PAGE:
How new ‘Don’t Say Gay’ bills are more restrictive than the original

A proposal in Indiana would banish instruction on sexual orientation or gender identity from all classrooms, from kindergarten through 12th grade.

Lawmakers in several states are focusing on education with anti-LGBTQ legislation that would be even stricter than the “Don’t Say Gay” law now facing a legal battle in Florida. Across the country, the restrictive proposals have already gotten endorsements and approvals at various levels of multiple state legislatures.

A proposal in Indiana would go several grades beyond Florida to stifle any and all K-12 discussions of LGBTQ issues and experiences. Whereas Florida’s original “Don’t Say Gay” law bars these topics in kindergarten through third grade, two Indiana state senators—Gary Byrne and Blake Doriot—aim to banish instruction on sexual orientation or gender identity from all classrooms, kindergarten through 12th grade.

“The Indiana General Assembly has put forward a slate of hate—an onslaught of bills targeting LGBTQ Hoosiers and singling out trans kids,” Katie Blair, the ACLU of Indiana’s advocacy and public policy director, said. “This is a well-orchestrated, hate-driven campaign to push trans kids out of public life.”

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Another of the most restrictive ‘Don’t Say Gay’ spin-offs has emerged in Missouri, where state Sen. Mike Moon has introduced the “Vulnerable Child Compassion and Protection Act.” It would prohibit educators from “encouraging a student under the age of 18 years old to adopt a gender identity or sexual orientation.” Schools would also have just 24 hours to notify parents if their child expresses confusion about their gender identity at school or asks to use personal pronouns that differ from the sex listed on their enrollment form.

Moon was quoted by NBC News as saying the goal is to bar educators from forcing students to have gender and sexuality conversations that should take place at home. “A teacher who violates these provisions shall face charges of incompetence, immorality, and neglect of duty,” the bill concludes.

“The bill follows the lead of Florida’s ‘Don’t Say Gay’ bill but does so with broader impact and implications than any bill being considered in the nation,” Katy Erker-Lynch, executive director of the LGBTQ state advocacy group Promo, told NBC News.

Crackdown on nicknames and pronouns

Students in Iowa would not learn about gender identity or sexual orientation in school until ninth grade under a bill now making its way through the state’s legislature. The bill, sponsored by Republican state Sen. Sandy Salmon, covers its bases, barring “any program, curriculum, material, test, survey, questionnaire, activity, announcement, promotion, or instruction of any kind relating to” LGBTQ issues in kindergarten through eighth grade.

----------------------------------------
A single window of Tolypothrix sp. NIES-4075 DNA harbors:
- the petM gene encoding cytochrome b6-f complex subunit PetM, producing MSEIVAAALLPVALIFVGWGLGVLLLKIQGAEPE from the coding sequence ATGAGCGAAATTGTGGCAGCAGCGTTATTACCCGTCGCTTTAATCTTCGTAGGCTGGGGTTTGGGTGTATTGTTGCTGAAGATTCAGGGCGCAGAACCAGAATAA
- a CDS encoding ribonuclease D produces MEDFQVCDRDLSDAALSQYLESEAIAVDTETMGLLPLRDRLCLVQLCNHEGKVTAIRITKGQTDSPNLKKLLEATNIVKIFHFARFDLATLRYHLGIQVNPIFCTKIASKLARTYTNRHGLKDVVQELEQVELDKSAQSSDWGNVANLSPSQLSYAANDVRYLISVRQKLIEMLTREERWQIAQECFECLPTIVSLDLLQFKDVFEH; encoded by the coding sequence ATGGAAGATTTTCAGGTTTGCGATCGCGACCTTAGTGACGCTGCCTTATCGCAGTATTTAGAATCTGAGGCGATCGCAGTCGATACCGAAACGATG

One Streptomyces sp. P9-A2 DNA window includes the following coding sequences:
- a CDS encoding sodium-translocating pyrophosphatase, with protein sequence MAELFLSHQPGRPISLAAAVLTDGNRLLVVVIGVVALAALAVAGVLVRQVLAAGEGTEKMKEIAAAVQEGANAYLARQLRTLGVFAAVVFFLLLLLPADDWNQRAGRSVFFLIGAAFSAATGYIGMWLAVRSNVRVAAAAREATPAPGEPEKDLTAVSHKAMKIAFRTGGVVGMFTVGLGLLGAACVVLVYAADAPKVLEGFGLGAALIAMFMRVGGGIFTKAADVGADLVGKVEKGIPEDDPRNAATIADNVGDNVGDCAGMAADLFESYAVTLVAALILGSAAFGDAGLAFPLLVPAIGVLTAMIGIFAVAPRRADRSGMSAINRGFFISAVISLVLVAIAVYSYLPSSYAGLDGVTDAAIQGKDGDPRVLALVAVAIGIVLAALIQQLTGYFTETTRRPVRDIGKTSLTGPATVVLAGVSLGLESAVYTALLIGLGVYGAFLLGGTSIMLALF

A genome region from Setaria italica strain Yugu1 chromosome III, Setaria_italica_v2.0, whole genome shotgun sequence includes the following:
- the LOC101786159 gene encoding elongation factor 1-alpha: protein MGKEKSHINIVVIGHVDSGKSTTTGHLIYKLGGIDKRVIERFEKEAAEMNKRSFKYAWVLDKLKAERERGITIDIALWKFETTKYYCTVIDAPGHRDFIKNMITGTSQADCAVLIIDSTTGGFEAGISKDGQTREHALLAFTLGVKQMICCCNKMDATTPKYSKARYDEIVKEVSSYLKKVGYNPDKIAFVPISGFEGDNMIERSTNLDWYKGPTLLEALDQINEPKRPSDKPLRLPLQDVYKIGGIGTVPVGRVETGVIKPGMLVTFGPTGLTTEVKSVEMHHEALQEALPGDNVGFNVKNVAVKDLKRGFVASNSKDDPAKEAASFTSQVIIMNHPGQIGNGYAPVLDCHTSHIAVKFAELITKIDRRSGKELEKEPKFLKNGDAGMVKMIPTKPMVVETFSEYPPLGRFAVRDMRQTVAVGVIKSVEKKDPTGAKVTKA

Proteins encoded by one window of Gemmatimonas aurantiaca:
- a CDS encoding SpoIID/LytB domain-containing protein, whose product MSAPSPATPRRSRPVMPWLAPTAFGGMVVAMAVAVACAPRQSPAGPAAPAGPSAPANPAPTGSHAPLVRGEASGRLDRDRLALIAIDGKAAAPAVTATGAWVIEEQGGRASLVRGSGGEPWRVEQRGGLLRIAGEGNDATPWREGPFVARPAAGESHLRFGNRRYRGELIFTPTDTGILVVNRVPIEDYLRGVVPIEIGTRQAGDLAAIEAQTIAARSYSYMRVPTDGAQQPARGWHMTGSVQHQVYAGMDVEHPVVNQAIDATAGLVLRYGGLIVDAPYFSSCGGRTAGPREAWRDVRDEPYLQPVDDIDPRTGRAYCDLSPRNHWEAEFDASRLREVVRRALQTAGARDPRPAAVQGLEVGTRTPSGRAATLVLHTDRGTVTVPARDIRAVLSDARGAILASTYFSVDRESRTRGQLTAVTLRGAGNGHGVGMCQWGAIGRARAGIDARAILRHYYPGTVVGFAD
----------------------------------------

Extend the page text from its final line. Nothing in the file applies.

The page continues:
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That same senator has introduced another bill that would prohibit Iowa educators from teaching the widely-used CASEL framework for social-emotional learning, which the state’s department of education adopted in 2019. In a newsletter, Salmon describes the CASEL framework as “transformative” SEL that covers LGBTQ ideology and concepts of critical race theory, such as “the USA or Iowa are fundamentally or systemically racist or sexist.”

Meanwhile, Iowa Gov. Kim Reynolds has her own ideas for education, particularly by setting some boundaries around the use of nicknames and pronouns. She has sent a bill to the legislature that, among new rules, would require school districts to get written consent from parents before any teacher or staff member can “address the minor child using a nickname or a pronoun that does not correspond to the biological sex that is listed on the minor child’s official birth.” Ironically, the governor goes by “Kim,” which in her case is short for Kimberly but could be considered a gender-neutral or even male nickname, such as in the classic eponymous novel by Rudyard Kipling.

States with narrower anti-LGBTQ legislation include North Carolina, which would bar gender identity or sexual orientation through fourth grade, and Wyoming, which would mimic Florida’s K-3 restrictions.

Matt Zalaznick
Matt Zalaznick
Matt Zalaznick is a life-long journalist. Prior to writing for District Administration he worked in daily news all over the country, from the NYC suburbs to the Rocky Mountains, Silicon Valley and the U.S. Virgin Islands. He's also in a band.

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